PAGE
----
Ailes’ political legacy: GOP control in divided America
New York — Roger Ailes is gone, but the world he created is not.
In the wake of the Fox News Channel founder’s death Thursday at 77, leaders in both parties said his TV network’s influence in shaping American politics cannot be overstated.
Ailes died after a fall at his Palm Beach, Florida, home on May 10 caused bleeding on the brain, the Palm Beach County Medical Examiner’s Office said. Ailes fell in his bathroom, hit his head and was bleeding profusely. He was taken to a hospital by attending paramedics, the Palm Beach Police Department said.
The former Nixon aide played an essential role in shifting the political debate sharply to the right in less than a generation, employing polarizing and, some say, destructive tactics. Yet without him, friends and foes agree, the GOP’s current control of Washington and statehouses nationwide may not have been possible.
“More than anyone, Roger knew how to frame the message and communicate it to the masses,” said former Arkansas Gov. Mike Huckabee, a former Fox News host and Ailes friend. “The GOP has long had a problem speaking to people beyond the boardroom and country club. Roger changed that. He was a genius.”
One longtime friend, evangelical Christian leader Ralph Reed, affectionately called Ailes “master of the universe” on Thursday, while former President George H.W. Bush tweeted that he might not have been elected without the Fox chief.
Ailes is universally regarded as a brilliant political strategist. He advised at least four Republican presidents, President Donald Trump among them. Yet for all the praise, Ailes also leaves a legacy of deep divisions that critics say will plague the Republican Party — and American politics — for years to come.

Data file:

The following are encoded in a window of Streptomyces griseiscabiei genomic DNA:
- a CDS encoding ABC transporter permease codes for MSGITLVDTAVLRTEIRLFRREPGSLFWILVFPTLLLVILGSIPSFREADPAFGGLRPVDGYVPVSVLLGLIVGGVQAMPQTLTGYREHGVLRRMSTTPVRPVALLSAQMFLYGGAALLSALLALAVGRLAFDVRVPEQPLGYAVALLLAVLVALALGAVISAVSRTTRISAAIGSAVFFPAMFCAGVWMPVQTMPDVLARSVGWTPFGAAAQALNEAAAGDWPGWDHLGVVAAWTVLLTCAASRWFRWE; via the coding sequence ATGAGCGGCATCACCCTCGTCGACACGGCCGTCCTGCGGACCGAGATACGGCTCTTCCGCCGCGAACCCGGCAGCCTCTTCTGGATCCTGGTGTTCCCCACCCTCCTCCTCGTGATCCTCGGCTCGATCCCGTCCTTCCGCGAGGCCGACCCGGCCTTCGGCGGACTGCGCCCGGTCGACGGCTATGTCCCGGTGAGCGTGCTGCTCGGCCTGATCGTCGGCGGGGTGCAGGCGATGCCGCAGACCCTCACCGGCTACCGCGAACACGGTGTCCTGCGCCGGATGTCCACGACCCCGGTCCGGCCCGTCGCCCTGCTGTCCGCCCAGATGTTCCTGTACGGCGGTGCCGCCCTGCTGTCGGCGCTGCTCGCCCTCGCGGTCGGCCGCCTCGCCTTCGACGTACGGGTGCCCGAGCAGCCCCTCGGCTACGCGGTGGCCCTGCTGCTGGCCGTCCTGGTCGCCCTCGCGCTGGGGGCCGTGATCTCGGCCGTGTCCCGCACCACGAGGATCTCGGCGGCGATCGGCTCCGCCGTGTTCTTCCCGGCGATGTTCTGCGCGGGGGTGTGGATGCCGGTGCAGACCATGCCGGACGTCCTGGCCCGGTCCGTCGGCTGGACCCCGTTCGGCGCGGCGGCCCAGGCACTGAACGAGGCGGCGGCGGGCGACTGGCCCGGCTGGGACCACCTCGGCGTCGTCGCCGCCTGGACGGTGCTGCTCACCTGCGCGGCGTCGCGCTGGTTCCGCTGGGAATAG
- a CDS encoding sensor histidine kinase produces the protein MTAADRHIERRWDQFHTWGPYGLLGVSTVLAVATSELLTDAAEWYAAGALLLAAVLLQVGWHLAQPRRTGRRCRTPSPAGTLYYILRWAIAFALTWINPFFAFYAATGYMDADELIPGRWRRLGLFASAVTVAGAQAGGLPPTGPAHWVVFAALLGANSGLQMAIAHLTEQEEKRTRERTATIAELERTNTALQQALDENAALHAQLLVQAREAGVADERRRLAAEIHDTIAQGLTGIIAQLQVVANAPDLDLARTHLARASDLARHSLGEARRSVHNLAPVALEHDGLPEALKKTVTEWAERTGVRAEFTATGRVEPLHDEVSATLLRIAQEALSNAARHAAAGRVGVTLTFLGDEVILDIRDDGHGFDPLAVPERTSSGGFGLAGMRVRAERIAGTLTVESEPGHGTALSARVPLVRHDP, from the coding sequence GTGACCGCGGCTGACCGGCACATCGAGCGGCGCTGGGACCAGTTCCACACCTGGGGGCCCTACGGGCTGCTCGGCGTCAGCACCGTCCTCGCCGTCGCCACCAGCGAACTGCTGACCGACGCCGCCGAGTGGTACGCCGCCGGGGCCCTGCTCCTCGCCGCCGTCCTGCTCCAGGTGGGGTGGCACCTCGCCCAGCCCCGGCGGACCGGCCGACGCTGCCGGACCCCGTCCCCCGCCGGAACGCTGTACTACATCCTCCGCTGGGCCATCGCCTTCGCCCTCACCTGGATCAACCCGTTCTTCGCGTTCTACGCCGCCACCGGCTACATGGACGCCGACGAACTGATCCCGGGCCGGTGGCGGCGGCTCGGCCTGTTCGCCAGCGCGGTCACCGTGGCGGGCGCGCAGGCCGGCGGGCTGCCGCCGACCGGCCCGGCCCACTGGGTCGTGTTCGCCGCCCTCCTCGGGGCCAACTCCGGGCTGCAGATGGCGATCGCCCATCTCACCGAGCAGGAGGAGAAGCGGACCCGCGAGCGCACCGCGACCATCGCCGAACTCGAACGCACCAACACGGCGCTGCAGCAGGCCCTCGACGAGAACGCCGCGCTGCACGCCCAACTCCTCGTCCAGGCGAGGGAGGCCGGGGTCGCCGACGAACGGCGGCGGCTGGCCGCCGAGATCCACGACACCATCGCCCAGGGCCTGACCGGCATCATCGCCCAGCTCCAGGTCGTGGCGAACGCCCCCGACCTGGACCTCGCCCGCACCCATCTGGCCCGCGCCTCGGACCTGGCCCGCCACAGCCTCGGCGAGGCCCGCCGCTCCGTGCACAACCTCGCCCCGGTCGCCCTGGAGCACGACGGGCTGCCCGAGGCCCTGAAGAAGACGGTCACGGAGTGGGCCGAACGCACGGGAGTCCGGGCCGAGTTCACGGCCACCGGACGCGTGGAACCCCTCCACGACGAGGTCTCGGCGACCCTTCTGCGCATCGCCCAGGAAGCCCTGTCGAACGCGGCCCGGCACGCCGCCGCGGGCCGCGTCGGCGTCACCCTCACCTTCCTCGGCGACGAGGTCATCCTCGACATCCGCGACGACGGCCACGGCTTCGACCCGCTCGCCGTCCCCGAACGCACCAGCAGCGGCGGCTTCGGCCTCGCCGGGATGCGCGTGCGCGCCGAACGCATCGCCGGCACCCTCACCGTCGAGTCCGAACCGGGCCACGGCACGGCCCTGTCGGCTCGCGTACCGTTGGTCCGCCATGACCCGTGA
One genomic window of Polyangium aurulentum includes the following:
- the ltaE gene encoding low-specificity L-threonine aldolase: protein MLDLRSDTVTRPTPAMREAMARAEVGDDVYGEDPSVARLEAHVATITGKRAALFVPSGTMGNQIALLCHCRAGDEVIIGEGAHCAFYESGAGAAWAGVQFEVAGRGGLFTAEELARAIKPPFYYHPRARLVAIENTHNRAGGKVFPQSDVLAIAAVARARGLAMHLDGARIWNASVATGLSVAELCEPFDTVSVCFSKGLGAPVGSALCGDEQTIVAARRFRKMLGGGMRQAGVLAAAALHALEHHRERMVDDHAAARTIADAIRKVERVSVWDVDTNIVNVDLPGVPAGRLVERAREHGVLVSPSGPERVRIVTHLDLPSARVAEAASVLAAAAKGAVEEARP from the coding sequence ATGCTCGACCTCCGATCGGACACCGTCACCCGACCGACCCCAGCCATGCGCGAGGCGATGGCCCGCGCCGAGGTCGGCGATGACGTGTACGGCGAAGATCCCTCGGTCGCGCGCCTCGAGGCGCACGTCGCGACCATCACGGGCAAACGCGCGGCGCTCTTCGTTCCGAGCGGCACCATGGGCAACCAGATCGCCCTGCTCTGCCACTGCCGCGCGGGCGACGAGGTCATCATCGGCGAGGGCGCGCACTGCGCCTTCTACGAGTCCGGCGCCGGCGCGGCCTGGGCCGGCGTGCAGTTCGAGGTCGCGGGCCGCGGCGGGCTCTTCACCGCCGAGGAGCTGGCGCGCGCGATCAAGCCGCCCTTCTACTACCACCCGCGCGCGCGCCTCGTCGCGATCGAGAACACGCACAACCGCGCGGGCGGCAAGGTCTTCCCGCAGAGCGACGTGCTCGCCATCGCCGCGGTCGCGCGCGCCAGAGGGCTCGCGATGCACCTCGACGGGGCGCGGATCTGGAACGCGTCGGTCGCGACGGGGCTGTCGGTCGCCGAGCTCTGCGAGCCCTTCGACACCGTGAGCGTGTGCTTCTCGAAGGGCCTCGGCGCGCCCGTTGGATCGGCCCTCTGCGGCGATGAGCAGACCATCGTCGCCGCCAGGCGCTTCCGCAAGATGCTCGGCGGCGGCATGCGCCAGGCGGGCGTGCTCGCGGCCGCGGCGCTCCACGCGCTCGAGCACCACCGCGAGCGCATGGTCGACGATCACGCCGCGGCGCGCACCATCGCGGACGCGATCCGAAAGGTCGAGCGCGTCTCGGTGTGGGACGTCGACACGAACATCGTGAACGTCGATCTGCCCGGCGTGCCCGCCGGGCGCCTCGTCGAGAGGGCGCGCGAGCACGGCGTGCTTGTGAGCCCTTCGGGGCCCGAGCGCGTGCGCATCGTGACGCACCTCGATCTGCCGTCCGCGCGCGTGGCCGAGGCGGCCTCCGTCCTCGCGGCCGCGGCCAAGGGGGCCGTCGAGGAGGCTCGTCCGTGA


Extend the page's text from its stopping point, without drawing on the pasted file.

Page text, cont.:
Under his leadership, Fox regularly highlighted conspiracy theories throughout President Barack Obama’s time in office.
In 2009, Fox anchors reported incorrectly that the Obama administration was pursuing concentration camps. In subsequent years, anchors and guests, including Trump, promoted the false notion that the nation’s first black president was a Muslim born in Africa. Four in 10 Republicans polled by CNN in 2015 said Obama is a Muslim.
“Was he a capable propagandist? Yes. He was an artful liar,” said Angelo Carusone, president of the liberal-backed media watchdog Media Matters for America. “Ailes’ legacy is that you can actually convince half the country that President Obama was a secret Muslim who wasn’t born here.”
Longtime Obama adviser David Axelrod acknowledged Ailes’ influence.
“For better or worse & the ignominious end 2 his reign at Fox News, the impact of Roger Ailes on American politics & media was indisputable,” he tweeted.
Democrats had an 82-seat House majority when Fox News was launched in October 1996. Republicans now have a 45-seat majority, a swing of 127 seats. It’s far worse for Democrats in statehouses across the country, where they have lost more than 900 seats since 2009. The GOP has total control of government in at least 25 states and partial control in 20 others.
The Republican success cannot be totally attributed to Ailes’ network, of course, but there was broad agreement Thursday on both sides of the aisle that Ailes’ conservative network was a major factor.
“The power of Fox News cannot be overstated in Republican politics,” said GOP strategist Alex Conant, who advised two presidential campaigns. “I don’t think there’s ever been one source of media that has such a loyal political following as Fox News does.”
Ailes changed the face of 24-hour news when he accepted a challenge from media titan Rupert Murdoch to build a network from scratch to compete with CNN and other TV outlets they deemed left-leaning. Within a few years, it became the audience leader in cable news.